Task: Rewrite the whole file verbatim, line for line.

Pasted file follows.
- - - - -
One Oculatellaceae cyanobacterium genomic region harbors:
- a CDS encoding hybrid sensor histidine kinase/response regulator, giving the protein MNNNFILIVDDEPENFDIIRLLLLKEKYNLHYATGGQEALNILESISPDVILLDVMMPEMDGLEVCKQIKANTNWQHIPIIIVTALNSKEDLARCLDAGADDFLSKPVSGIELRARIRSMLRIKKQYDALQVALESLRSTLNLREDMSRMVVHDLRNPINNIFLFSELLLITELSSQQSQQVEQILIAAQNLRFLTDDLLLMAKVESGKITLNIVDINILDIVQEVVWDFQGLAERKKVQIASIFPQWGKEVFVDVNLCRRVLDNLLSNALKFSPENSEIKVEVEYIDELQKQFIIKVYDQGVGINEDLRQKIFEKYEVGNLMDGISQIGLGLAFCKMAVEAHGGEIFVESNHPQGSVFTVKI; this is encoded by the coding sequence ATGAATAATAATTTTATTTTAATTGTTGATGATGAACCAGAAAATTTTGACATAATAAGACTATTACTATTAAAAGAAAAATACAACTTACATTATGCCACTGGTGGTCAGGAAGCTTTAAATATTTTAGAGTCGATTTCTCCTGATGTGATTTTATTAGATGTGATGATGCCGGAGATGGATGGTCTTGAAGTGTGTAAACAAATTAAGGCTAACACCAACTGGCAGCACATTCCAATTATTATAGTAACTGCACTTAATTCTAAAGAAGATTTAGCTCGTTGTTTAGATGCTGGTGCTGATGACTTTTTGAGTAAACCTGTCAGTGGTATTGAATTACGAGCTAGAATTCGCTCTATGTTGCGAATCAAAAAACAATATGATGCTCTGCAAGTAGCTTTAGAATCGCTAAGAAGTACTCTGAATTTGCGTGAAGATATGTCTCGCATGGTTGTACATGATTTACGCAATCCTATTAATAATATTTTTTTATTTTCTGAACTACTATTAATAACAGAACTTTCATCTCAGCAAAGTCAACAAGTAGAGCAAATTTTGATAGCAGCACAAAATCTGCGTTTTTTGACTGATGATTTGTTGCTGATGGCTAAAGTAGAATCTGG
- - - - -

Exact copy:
One Oculatellaceae cyanobacterium genomic region harbors:
- a CDS encoding hybrid sensor histidine kinase/response regulator, giving the protein MNNNFILIVDDEPENFDIIRLLLLKEKYNLHYATGGQEALNILESISPDVILLDVMMPEMDGLEVCKQIKANTNWQHIPIIIVTALNSKEDLARCLDAGADDFLSKPVSGIELRARIRSMLRIKKQYDALQVALESLRSTLNLREDMSRMVVHDLRNPINNIFLFSELLLITELSSQQSQQVEQILIAAQNLRFLTDDLLLMAKVESGKITLNIVDINILDIVQEVVWDFQGLAERKKVQIASIFPQWGKEVFVDVNLCRRVLDNLLSNALKFSPENSEIKVEVEYIDELQKQFIIKVYDQGVGINEDLRQKIFEKYEVGNLMDGISQIGLGLAFCKMAVEAHGGEIFVESNHPQGSVFTVKI; this is encoded by the coding sequence ATGAATAATAATTTTATTTTAATTGTTGATGATGAACCAGAAAATTTTGACATAATAAGACTATTACTATTAAAAGAAAAATACAACTTACATTATGCCACTGGTGGTCAGGAAGCTTTAAATATTTTAGAGTCGATTTCTCCTGATGTGATTTTATTAGATGTGATGATGCCGGAGATGGATGGTCTTGAAGTGTGTAAACAAATTAAGGCTAACACCAACTGGCAGCACATTCCAATTATTATAGTAACTGCACTTAATTCTAAAGAAGATTTAGCTCGTTGTTTAGATGCTGGTGCTGATGACTTTTTGAGTAAACCTGTCAGTGGTATTGAATTACGAGCTAGAATTCGCTCTATGTTGCGAATCAAAAAACAATATGATGCTCTGCAAGTAGCTTTAGAATCGCTAAGAAGTACTCTGAATTTGCGTGAAGATATGTCTCGCATGGTTGTACATGATTTACGCAATCCTATTAATAATATTTTTTTATTTTCTGAACTACTATTAATAACAGAACTTTCATCTCAGCAAAGTCAACAAGTAGAGCAAATTTTGATAGCAGCACAAAATCTGCGTTTTTTGACTGATGATTTGTTGCTGATGGCTAAAGTAGAATCTGG